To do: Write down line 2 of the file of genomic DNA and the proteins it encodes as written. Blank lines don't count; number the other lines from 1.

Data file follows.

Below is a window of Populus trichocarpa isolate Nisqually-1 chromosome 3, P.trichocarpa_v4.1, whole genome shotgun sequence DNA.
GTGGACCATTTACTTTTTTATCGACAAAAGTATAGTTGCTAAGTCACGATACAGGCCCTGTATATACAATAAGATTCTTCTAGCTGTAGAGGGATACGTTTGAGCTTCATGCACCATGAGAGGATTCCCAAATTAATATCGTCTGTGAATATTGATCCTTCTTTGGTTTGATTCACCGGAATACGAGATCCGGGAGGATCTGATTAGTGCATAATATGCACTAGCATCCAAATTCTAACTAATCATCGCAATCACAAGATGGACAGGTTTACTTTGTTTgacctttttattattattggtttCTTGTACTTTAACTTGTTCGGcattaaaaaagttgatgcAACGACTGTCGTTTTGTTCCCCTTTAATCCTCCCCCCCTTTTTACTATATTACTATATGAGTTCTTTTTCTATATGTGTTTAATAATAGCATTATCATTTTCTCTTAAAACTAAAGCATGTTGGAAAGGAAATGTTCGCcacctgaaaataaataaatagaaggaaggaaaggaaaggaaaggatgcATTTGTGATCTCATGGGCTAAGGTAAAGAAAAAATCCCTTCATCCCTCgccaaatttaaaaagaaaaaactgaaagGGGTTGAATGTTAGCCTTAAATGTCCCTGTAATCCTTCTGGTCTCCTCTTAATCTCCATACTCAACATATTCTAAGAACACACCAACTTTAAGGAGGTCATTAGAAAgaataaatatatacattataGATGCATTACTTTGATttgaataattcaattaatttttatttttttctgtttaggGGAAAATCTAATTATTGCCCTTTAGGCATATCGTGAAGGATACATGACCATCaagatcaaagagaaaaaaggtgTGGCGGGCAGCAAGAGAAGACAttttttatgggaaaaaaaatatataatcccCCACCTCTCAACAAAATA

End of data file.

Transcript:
GTGGACCATTTACTTTTTTATCGACAAAAGTATAGTTGCTAAGTCACGATACAGGCCCTGTATATACAATAAGATTCTTCTAGCTGTAGAGGGATACGTTTGAGCTTCATGCACCATGAGAGGATTCCCAAATTAATATCGTCTGTGAATATTGATCCTTCTTTGGTTTGATTCACCGGAATACGAGATCCGGGAGGATCTGATTAGTGCATAATATGCACTAGCATCCAAATTCTAACTAATCATCGCAATCACAAGATGGACAGGTTTACTTTGTTTgacctttttattattattggtttCTTGTACTTTAACTTGTTCGGcattaaaaaagttgatgcAACGACTGTCGTTTTGTTCCCCTTTAATCCTCCCCCCCTTTTTACTATATTACTATATGAGTTCTTTTTCTATATGTGTTTAATAATAGCATTATCATTTTCTCTTAAAACTAAAGCATGTTGGAAAGGAAATGTTCGCcacctgaaaataaataaatagaaggaaggaaaggaaaggaaaggatgcATTTGTGATCTCATGGGCTAAGGTAAAGAAAAAATCCCTTCATCCCTCgccaaatttaaaaagaaaaaactgaaagGGGTTGAATGTTAGCCTTAAATGTCCCTGTAATCCTTCTGGTCTCCTCTTAATCTCCATACTCAACATATTCTAAGAACACACCAACTTTAAGGAGGTCATTAGAAAgaataaatatatacattataGATGCATTACTTTGATttgaataattcaattaatttttatttttttctgtttaggGGAAAATCTAATTATTGCCCTTTAGGCATATCGTGAAGGATACATGACCATCaagatcaaagagaaaaaaggtgTGGCGGGCAGCAAGAGAAGACAttttttatgggaaaaaaaatatataatcccCCACCTCTCAACAAAATA